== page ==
Rumor is a story that spreads quickly from person to person, often unsubstantiated and without proof. It is different from gossip, which involves private matters of little interest to the larger community. Rumors can be damaging or helpful. They can cause people to panic in a crisis, and they can lead to false conclusions. It is important for governments to control rumors.
The term rumor derives from the Latin rumorem, meaning “flying or popular report.” Early social science research on rumors focuses on informal communication and how it spreads. Sociologists have identified several characteristics that can help rumors to be spread and absorbed:
One important characteristic of a rumor is its “illusory truth effect,” whereby a rumor gains credibility because it has been repeated over time. It also explains why rumors can become so widespread so quickly. Another key characteristic of a rumor is its social impact, based on the idea that information about events has a powerful influence over crowd behavior. This is why a rumor may become more credible when it affects large groups of people, and it may be difficult to stop its spread.
In addition to the illusory truth effect and social impact, there are other factors that can influence the speed of a rumor’s spread. Some rumors are more interesting than others, and some people have a tendency to share stories that they think are amusing or fun. This is why a rumor about a celebrity’s engagement might spread more rapidly than a rumor about a school closing early.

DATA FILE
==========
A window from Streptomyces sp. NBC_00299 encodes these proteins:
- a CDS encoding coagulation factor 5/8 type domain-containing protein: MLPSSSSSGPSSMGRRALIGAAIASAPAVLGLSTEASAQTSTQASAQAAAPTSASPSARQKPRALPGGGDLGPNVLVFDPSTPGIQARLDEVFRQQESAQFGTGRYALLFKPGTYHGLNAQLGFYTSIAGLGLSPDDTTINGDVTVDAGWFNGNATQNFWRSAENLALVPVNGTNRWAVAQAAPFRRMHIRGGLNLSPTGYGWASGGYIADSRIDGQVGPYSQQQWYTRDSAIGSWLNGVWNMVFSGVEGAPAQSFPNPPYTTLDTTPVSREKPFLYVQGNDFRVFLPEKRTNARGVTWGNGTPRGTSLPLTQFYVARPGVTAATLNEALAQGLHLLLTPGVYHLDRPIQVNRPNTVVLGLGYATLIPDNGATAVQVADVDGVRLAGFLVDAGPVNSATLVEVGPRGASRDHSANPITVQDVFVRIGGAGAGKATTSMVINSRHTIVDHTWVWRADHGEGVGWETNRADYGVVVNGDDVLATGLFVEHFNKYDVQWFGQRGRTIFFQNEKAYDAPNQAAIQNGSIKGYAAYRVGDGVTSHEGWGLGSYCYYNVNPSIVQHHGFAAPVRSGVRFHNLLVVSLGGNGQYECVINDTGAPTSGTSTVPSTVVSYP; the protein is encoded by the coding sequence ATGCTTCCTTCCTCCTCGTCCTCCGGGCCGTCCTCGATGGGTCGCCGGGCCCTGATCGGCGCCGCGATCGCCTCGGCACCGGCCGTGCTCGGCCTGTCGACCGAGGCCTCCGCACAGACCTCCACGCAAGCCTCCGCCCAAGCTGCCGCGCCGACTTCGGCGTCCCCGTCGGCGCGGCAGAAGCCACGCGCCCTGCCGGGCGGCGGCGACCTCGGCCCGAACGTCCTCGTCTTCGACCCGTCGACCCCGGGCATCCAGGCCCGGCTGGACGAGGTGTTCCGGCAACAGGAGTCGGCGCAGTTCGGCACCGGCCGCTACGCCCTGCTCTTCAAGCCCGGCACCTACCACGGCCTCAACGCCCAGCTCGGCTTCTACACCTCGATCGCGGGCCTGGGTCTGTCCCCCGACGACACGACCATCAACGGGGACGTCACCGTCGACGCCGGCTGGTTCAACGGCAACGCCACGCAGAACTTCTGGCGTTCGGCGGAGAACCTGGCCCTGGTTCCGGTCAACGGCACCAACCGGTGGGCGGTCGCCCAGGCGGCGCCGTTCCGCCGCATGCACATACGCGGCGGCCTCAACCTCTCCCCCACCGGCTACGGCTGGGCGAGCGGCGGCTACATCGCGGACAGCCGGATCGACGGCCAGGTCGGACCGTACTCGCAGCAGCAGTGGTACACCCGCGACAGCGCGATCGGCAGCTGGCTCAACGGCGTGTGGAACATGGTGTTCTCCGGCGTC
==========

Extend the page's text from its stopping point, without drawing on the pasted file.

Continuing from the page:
To keep a rumor from spreading, it is important to figure out who will be most likely to share it and why. It can be helpful to target people who are naturally curious, such as those with a big vocabulary or a proclivity for telling a good story. Those who are shy or more reserved, however, are less likely to be interested in hearing a rumor. It is also important to remember that if you start a rumor, it might be hard to take back.
There are a number of strategies for starting a rumor, including targeting the right people and keeping it secret. Some rumors prey on anxieties, such as fears of nuclear war or the loss of personal freedoms. This is why they can spread so fast, as evidenced by propaganda posters from both England and Germany during World War II.
A rumor can also be manipulated by those seeking to achieve a political goal, such as influencing public opinion during a campaign or election. The power of a rumor to shape public opinion is well known, and many politicians and organizations use it strategically.
There is a growing interest in studying the dynamics of rumors on the Internet, and some researchers have developed methodologies for collecting data from online sources. They have observed the effects of retweets, for example, as an indicator of how a rumor has been disseminated through the Twitter network.